Thursday, August 17, 2006

Can We Save the Animals?

I saw this article today and my heart just broke. The United States' largest wildlife sanctuary is closing because of lack of funds! Everyone was busy donating to tsunami and hurricane victims, and funding that kept the sanctuary operating fell short. There are more than 150 large carivores living here, and if the non-profit can't find a place for them before they run out of money, euthanasia is the only option.

Since I can only wish for the $600,000 a year it takes to keep them running, I've got nothing left to do but pray, and spread the word.

DENVER, COLORADO – August 14th, 2006 The Wild Animal Sanctuary (also known as Rocky Mountain Wildlife Conservation Center) has announced the non-profit sanctuary for Lions, Tigers, Bears and other dangerous carnivores is closing. Devastated by the negative effects of world-wide disasters in 2005 – the sanctuary will be forced to close its doors - leaving over 150 wild animals homeless. The 140 acre sanctuary was the largest of its kind in the United States, but now its residents face an uncertain future as their caretakers scramble to find alternatives to euthanasia.

Like many other non-profit animal organizations in the U.S., the Colorado-based rescue organization was devastated financially last year when their donations all but disappeared as people shifted their support towards helping tsunami, hurricane, and earthquake victims. The sanctuary fell into major debt last year as donations dwindled and the year wore on - and even though they did receive some renewed support late in the year, the funds that came in were not substantial enough to allow the organization to fully recover. Facing massive shortfalls, management has decided that it is in the animals’ best interests to close its rescue operations as soon as possible.

The sanctuary, which has operated in Colorado for nearly 27 years, is home to over 150 lions, tigers, bears, leopards, wolves and other large carnivores that were originally confiscated from illegal “pet” situations by law enforcement agencies. The sanctuary will do everything in its power to try and find new homes for the animals… however, there are very few organizations in the United States that have the ability to take these kinds of animals in, so placing all the animals will be a very difficult.

“Most people logically expect their local zoo could take these animals in,” says the Sanctuary’s Executive Director, Pat Craig, “but that isn’t the case. The fact is that almost every zoo in the country already has a serious surplus problem of their own, and are unable to help in situations like these.”

The 140 acre sanctuary is the largest of its kind in the U.S., as the facility has more large carnivores than any other large carnivore sanctuary, including 75 tigers, 30 bears, 20 mountain lions, and dozens of leopards, African lions and other big cats. “The only way we will be able to place this many animals is with ample time,” says Craig, “as it’s going to take an incredible amount of work to find that many homes, and to also get the animals moved across the country when new homes are found.”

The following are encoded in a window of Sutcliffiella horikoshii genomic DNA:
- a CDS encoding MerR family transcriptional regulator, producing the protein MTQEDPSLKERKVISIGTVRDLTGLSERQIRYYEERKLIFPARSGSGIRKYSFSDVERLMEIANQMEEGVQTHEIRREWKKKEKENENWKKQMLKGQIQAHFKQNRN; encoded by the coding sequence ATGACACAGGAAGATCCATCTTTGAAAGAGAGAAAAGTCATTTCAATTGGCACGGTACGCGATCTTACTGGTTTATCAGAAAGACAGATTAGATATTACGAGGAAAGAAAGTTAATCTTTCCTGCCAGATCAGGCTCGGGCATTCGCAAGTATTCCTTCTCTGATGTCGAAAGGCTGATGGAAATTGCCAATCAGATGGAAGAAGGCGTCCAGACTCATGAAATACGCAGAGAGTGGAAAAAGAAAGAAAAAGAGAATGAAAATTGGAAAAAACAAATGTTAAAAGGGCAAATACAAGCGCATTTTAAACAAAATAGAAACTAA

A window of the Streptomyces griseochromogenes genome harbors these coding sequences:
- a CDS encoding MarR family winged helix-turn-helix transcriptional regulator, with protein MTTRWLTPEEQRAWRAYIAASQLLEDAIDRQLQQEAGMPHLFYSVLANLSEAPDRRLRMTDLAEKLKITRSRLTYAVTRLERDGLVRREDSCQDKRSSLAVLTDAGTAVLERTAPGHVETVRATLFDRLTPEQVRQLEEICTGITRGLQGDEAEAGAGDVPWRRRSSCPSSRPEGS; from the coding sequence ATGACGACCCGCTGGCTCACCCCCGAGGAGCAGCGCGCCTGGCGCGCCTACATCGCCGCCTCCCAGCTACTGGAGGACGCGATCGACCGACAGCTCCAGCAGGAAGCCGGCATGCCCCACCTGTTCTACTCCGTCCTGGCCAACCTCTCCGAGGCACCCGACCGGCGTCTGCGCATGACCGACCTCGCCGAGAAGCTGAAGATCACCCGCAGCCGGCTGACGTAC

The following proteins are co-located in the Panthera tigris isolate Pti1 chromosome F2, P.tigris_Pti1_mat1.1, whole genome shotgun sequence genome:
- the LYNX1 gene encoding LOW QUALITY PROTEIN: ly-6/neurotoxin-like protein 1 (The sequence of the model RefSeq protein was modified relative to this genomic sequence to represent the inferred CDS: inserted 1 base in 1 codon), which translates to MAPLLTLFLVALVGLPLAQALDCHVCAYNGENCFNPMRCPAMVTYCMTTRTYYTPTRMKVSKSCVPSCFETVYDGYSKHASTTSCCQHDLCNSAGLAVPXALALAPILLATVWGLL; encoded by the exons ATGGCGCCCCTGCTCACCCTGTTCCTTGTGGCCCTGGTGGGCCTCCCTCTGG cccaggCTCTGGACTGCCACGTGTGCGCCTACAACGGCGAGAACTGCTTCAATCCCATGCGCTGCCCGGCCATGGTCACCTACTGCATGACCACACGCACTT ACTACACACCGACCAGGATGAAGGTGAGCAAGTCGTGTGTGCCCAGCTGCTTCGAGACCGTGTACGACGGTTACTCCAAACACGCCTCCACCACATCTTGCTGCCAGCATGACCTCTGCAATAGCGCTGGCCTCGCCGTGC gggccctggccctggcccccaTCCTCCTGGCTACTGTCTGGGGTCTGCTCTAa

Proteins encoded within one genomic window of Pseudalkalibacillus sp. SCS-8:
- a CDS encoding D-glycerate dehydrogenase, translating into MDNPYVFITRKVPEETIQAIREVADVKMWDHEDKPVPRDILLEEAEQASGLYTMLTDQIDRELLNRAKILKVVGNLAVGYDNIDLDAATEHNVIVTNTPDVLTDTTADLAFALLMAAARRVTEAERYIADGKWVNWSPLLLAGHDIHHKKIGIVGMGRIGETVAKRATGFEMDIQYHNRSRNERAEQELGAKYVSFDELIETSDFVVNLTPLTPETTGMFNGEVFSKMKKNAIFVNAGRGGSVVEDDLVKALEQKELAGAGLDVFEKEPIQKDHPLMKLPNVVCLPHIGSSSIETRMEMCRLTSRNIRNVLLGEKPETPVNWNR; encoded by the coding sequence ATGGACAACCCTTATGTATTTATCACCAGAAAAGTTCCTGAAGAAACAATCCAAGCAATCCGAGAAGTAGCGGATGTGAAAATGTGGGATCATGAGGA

However the Sanctuary doesn’t have sufficient time to accomplish their goal of placing 100% of the animals since it costs over $15,000 per week to operate the facility and their operating funds have been completely depleted. “We may be able to stay open for another week or two, at best, so if we don’t find more resources right away we will be forced to close before new homes can be found for each animal.”, states Craig “Any support we can get right now will allow us to stay open another day… and each additional day we get will increase the odds for saving another life.”

Information and Time Frames:
Sanctuary Open to Public: Now till funds run out…
Placement/Transport of Animals: Now till funds run out…
Special Sales/Auctions: To be announced – check our web site or call, 303-536-0118 Information/Donations: On line @ via mail, or at the Sanctuary until closure is complete

Our immediate focus is to find homes for the animals and get them transported. We will be continuously trying to raise funds to that end, as well as to meet other needs, such as food, utilities, equipment payments, and paying people to help close the Sanctuary.

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Fyrecreek said...

Sorry, folks, I don't know what the deal is, but my profile can be found all the way down! I played with the html template until my eyes got all brackety, it'll just have to stay like this.

Rhi said...

I finally had a moment to read the blog, and this article really means so much - I think i visited when I was a kid.